|Publication number||US4475212 A|
|Application number||US 06/301,193|
|Publication date||Oct 2, 1984|
|Filing date||Sep 11, 1981|
|Priority date||Sep 11, 1981|
|Also published as||CA1193733A, CA1193733A1, DE3268033D1, EP0074587A2, EP0074587A3, EP0074587B1, WO1983000967A1|
|Publication number||06301193, 301193, US 4475212 A, US 4475212A, US-A-4475212, US4475212 A, US4475212A|
|Inventors||Peter T. McLean, O. Winston Sergeant|
|Original Assignee||Digital Equipment Corporation|
|Export Citation||BiBTeX, EndNote, RefMan|
|Patent Citations (12), Non-Patent Citations (6), Referenced by (36), Classifications (14), Legal Events (6)|
|External Links: USPTO, USPTO Assignment, Espacenet|
This invention generally relates to digital communications and, more particularly to an encoding technique for transmitting digital information between different devices in data processing systems, such as controllers and drives.
Digital systems, such as data processing systems, frequently require that different devices in the systems communicate with one another over interconnecting cables or other links, such as fiber-optic channels. For example, a secondary storage facility used in a data processing system generally comprises a controller and one or more drives connected to the controller. These different devices must communicate with each other.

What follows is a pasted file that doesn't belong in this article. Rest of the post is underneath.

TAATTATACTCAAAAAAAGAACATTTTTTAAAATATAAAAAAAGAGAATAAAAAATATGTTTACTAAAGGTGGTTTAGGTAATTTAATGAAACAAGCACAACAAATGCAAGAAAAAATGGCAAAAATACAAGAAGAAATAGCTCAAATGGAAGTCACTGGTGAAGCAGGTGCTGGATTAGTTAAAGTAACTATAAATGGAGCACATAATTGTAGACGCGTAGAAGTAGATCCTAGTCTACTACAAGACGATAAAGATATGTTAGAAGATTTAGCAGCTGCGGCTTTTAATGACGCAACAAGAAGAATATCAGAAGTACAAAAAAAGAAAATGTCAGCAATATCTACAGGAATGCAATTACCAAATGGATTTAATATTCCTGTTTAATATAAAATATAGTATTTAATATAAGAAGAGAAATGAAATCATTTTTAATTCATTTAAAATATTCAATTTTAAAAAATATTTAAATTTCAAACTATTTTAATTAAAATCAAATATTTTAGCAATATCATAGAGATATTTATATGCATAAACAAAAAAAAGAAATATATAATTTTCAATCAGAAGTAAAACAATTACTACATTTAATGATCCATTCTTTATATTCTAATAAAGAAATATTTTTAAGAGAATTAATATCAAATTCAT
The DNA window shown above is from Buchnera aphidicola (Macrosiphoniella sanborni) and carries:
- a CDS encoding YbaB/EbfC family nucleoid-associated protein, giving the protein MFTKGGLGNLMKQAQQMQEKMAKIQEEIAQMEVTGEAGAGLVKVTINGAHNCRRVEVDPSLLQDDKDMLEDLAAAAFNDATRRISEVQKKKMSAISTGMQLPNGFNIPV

Typical drives include, but are not limited to, direct access memory devices, such as magnetic disk, tape or drum memories, and newer magnetic bubble memories. These secondary storage facilities, especially facilities using magnetic disk memory devices as the drives, have become very sophisticated in recent years. Unfortunately, in efforts to increase performance, interconnections between controllers and drives (including communications codes) have increased in complexity and cost.
Part of the cost and complexity is a result of the fact that different drives operate at different data (i.e., bit) transfer rates. For a controller to communicate with a drive, it must be able to receive (and send) information at the drive's transfer rate. And if a drive is disconnected and replaced by one designed for a different transfer rate, the controller must accommodate the new drive, also. Moreover, if a controller is connected to multiple drives, it must be able to operate, in turn, at the appropriate rate for each.